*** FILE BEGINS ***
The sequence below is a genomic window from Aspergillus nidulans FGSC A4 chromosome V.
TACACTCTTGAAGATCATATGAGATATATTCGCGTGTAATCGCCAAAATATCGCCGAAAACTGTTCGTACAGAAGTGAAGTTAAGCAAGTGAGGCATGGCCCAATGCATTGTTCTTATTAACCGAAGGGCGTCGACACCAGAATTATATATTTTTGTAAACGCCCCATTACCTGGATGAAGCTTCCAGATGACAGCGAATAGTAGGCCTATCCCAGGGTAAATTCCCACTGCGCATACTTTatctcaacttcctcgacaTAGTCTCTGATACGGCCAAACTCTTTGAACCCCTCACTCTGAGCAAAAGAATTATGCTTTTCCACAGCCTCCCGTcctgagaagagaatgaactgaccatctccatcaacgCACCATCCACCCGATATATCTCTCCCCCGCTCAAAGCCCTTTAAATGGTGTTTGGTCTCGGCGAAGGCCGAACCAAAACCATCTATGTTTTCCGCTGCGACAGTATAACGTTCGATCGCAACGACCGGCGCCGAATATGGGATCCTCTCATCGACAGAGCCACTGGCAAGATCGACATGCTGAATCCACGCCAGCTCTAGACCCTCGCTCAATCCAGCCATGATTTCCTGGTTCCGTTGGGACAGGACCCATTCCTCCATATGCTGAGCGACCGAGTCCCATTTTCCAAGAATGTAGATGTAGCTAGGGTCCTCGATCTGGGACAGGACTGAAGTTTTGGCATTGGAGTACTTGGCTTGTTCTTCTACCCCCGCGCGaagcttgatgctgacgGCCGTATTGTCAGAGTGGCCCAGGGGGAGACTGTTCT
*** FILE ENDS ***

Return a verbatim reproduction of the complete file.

The sequence below is a genomic window from Aspergillus nidulans FGSC A4 chromosome V.
TACACTCTTGAAGATCATATGAGATATATTCGCGTGTAATCGCCAAAATATCGCCGAAAACTGTTCGTACAGAAGTGAAGTTAAGCAAGTGAGGCATGGCCCAATGCATTGTTCTTATTAACCGAAGGGCGTCGACACCAGAATTATATATTTTTGTAAACGCCCCATTACCTGGATGAAGCTTCCAGATGACAGCGAATAGTAGGCCTATCCCAGGGTAAATTCCCACTGCGCATACTTTatctcaacttcctcgacaTAGTCTCTGATACGGCCAAACTCTTTGAACCCCTCACTCTGAGCAAAAGAATTATGCTTTTCCACAGCCTCCCGTcctgagaagagaatgaactgaccatctccatcaacgCACCATCCACCCGATATATCTCTCCCCCGCTCAAAGCCCTTTAAATGGTGTTTGGTCTCGGCGAAGGCCGAACCAAAACCATCTATGTTTTCCGCTGCGACAGTATAACGTTCGATCGCAACGACCGGCGCCGAATATGGGATCCTCTCATCGACAGAGCCACTGGCAAGATCGACATGCTGAATCCACGCCAGCTCTAGACCCTCGCTCAATCCAGCCATGATTTCCTGGTTCCGTTGGGACAGGACCCATTCCTCCATATGCTGAGCGACCGAGTCCCATTTTCCAAGAATGTAGATGTAGCTAGGGTCCTCGATCTGGGACAGGACTGAAGTTTTGGCATTGGAGTACTTGGCTTGTTCTTCTACCCCCGCGCGaagcttgatgctgacgGCCGTATTGTCAGAGTGGCCCAGGGGGAGACTGTTCT